Dr Juan Manuel Parrilla Gutierrez

Published: 20 November 2019

Bio-inspired robotics through Artificial Life


Dr Juan Manuel Parrilla Gutierrez

School of School of Chemistry

Type of fellowship   LKAS

Area of research     Bio-inspired robotics through Artificial Life

Why did you choose to pursue a fellowship in your research career?

The goal of every researcher is to become independent in order to pursue your own research questions, and a fellowship gives you exactly that.  Therefore, as a research fellow you can fully focus on your own research, especially at the start of your independent career, and then hopefully this gives you a platform to obtain a permanent position.

My research aims to merge robotics and chemistry, and study how life appeared on planet Earth in order to replicate those processes from an engineering perspective and create new kinds of bio-inspired robots. As far as I know, no other researcher is doing anything close to this, thus the only way to pursue it is to become independent and start my own research group.

Why work at the University of Glasgow?

During my academic career I have studied or work in 3 different universities, spending the last 7 years at Glasgow first as a PhD student and then as a postdoc. From day one something I really liked is the network of support that exists around researchers and students, and the quantity of different workshops, courses and advisors that are here to help develop ourselves first as a students’ and then as a researcher.

Becoming an independent researcher is very exciting, but it can also be very stressful because suddenly you lose the established network of your PI. Based on my previous experience, I thought that Glasgow would have my back, allowing me to fully focus on research without stressing too much about everything else.

How would you describe your research in 20 words or less?

My research aims to create a new generation of bio-inspired robots by studying the processes that created life on Earth.

What is your research highlight?

My research highlight is the paper I published in Nature Communications in 2014, which was the culmination of 5 years of work. This paper was interesting for 2 things:

1) It described the first (to my knowledge) fully functional robot built using a 3D-printer and DIY software and hardware. This robot could execute thousands of experiments working 24/7, and it also showed a closed-loop approach to data science, where the platform could decide which experiments to do, execute them, analyse the results, and decide again. All these was implemented into a single robot using AI, Computer Vision, 3D-printing and DIY projects like Arduino.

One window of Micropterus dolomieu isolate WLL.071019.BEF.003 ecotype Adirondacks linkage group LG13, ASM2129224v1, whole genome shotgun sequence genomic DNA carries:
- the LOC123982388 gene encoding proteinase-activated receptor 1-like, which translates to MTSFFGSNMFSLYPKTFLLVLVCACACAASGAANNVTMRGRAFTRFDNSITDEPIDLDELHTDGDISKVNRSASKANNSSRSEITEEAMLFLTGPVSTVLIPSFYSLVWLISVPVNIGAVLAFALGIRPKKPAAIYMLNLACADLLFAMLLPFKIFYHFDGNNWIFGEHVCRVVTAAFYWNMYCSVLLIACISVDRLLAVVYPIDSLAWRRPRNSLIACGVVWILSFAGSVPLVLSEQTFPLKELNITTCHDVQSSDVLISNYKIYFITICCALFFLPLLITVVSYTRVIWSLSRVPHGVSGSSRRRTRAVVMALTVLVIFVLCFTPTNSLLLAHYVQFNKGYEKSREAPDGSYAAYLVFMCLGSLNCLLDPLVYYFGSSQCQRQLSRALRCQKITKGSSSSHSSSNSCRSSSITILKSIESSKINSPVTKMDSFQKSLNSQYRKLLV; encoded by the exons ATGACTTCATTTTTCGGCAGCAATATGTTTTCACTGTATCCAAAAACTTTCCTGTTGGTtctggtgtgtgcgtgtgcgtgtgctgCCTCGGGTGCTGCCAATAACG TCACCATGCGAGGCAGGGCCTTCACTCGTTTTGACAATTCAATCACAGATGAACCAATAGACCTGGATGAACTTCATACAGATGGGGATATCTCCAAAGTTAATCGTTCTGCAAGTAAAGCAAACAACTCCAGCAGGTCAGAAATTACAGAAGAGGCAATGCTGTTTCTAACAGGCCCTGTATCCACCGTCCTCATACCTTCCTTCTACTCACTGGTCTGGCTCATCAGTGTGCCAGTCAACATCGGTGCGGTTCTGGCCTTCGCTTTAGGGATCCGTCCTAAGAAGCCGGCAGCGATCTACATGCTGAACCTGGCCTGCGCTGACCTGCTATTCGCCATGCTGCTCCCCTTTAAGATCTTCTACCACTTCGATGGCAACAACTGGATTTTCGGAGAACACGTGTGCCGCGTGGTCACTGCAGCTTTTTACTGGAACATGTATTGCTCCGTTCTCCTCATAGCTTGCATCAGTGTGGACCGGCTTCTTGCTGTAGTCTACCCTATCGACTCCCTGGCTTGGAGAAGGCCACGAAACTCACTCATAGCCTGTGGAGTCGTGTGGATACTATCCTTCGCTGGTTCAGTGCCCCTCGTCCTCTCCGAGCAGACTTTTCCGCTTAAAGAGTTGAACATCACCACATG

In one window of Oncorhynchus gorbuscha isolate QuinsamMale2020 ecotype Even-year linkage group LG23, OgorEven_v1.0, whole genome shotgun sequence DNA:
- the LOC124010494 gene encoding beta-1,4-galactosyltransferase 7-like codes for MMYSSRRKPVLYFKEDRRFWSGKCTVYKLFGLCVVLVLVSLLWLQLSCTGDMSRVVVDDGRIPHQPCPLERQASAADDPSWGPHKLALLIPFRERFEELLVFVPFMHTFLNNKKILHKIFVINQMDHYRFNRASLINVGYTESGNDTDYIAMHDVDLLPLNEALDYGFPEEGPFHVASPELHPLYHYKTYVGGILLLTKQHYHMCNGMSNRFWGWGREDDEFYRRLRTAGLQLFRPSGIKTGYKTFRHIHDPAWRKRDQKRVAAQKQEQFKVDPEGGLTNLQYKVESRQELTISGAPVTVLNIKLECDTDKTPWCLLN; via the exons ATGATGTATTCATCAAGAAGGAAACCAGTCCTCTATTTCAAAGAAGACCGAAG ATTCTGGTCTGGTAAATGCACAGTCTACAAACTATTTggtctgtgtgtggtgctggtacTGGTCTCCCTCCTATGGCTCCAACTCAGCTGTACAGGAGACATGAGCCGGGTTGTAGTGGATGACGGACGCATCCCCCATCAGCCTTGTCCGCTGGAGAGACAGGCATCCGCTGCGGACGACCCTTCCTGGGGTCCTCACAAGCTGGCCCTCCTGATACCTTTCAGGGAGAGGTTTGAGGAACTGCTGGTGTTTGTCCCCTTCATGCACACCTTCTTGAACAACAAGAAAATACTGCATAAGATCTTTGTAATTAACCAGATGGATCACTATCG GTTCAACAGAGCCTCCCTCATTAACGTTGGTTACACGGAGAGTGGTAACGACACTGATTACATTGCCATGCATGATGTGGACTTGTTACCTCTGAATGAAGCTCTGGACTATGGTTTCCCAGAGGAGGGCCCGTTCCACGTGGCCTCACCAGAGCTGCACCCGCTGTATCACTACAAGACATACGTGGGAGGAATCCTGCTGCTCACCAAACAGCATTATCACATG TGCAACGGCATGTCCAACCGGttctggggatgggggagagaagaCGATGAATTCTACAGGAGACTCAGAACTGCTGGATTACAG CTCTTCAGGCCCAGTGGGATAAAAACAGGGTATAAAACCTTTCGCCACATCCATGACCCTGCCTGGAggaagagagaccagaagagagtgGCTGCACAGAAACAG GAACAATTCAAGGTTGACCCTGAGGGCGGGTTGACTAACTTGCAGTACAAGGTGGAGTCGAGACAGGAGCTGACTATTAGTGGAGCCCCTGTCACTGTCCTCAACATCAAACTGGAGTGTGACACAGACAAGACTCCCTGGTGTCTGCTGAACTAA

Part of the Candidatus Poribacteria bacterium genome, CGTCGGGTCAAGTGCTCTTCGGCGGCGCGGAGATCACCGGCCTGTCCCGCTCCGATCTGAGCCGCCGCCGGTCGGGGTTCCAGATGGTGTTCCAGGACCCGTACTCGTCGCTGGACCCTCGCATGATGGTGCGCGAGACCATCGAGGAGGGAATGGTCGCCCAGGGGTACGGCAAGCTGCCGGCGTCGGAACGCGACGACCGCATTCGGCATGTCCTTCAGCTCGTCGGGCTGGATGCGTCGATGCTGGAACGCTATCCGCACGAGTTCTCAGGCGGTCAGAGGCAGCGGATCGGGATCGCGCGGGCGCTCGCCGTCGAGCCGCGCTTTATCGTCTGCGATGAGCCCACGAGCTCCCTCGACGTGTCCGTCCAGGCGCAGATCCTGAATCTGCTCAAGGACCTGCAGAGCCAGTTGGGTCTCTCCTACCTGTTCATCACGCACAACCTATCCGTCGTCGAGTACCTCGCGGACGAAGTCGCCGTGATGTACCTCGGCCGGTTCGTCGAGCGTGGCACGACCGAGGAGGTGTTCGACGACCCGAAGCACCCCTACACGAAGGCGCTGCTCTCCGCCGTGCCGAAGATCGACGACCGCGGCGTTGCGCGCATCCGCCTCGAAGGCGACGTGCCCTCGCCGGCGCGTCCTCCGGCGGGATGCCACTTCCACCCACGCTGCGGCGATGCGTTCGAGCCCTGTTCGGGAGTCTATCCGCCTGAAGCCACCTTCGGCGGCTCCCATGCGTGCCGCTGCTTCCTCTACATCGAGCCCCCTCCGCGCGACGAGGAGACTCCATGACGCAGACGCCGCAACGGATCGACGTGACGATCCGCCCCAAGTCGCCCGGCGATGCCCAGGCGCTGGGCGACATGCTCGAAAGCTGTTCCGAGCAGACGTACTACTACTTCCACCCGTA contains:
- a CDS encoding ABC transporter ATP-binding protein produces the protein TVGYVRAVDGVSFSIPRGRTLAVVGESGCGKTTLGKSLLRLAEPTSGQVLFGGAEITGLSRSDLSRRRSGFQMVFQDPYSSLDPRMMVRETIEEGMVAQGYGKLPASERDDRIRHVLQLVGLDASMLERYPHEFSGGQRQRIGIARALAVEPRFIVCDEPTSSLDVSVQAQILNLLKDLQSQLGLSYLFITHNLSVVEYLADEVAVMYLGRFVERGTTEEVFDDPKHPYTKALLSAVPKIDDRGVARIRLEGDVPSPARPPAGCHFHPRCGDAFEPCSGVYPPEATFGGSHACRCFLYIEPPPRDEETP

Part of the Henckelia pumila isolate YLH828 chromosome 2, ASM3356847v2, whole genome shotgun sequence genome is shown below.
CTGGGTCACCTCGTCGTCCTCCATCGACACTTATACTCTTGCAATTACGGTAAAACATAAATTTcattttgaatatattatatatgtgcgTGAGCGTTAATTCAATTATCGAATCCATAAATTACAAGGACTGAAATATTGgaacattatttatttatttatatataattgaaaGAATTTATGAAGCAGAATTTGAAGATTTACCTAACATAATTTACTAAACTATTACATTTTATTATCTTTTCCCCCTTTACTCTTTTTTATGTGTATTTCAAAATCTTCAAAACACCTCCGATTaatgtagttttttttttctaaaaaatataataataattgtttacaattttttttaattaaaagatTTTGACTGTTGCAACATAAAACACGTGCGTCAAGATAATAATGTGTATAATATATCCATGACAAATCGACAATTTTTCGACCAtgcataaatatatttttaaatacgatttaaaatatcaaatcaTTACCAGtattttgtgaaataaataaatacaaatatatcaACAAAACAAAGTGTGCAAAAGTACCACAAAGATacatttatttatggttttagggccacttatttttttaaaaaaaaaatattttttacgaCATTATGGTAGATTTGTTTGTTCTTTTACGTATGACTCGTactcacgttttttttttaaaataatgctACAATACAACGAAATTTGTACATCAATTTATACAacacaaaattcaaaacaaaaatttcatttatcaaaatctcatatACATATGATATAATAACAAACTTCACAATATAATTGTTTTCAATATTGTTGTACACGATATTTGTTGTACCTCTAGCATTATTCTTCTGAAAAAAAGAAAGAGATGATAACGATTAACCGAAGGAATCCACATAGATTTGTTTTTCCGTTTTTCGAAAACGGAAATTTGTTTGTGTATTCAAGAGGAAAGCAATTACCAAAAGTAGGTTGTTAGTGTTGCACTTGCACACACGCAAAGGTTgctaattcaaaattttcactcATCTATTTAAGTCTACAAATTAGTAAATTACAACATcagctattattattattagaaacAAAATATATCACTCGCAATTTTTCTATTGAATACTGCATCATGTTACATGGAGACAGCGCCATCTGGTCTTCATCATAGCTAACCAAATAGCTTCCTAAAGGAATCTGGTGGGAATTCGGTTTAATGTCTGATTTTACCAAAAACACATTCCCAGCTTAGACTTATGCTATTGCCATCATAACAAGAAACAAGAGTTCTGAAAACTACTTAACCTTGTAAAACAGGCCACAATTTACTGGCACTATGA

2) The scientific output of this robot was to show that simple oil droplets could undergo an evolutionary process. Again, to my knowledge, it is the first time this has been proved. This is important because we know that to be alive a cell needs three components: information molecules such as DNA, mechanism molecules such as proteins, and an encapsulation or body. How these three components came together into a cell is a very big question not answered yet, but my research showed that simple oil droplets (simple bodies) could undergo evolution in order to acquire more complex behaviours without the need for proteins or RNA/DNA.

What do you look for in a collaboration?

The main thing I look for in a collaboration is to learn from my partners, and also to teach them about what I do. Since my main background is in Computer Science and Robotics, but most of my research is in Chemistry, this means that collaborations are critical to my research because I need to fill that knowledge gap in order to do science. And that is why learning from collaborations is so important, in order to try to decrease that gap.

How do you see your research impacting society?

Current electronic robots are very energy and materials intensive. Bio-inspired robots aim to solve this by embodying features from biology. My research aims to create bio-inspired robots from the bottom-up, to create a new paradigm of robotics by trying to engineer multi-cellular organisms – not from a synthetic biology point of view, but purely from an engineering perspective. A side product of my research is the development of technologies to enable this. My focus is on 3D-printing, AI and Computer Vision, and in particular how to create closed loops between these technologies. This could be applied to, for example, autonomous manufacturing.

What next?

One of the main challenges that I am facing just now starting my fellowship is the transition from a large research group, to a small research group where I am the only member. I am solving this by doing all my calculations in-silico, instead of performing real experiments. This requires the creation of models that can simulate the parts of chemistry I need to do my research. My next step will be to go back to the lab and perform real experiments to test my hypothesis. The end goal is to create a new paradigm of robotics and start such a field within the University of Glasgow.


First published: 20 November 2019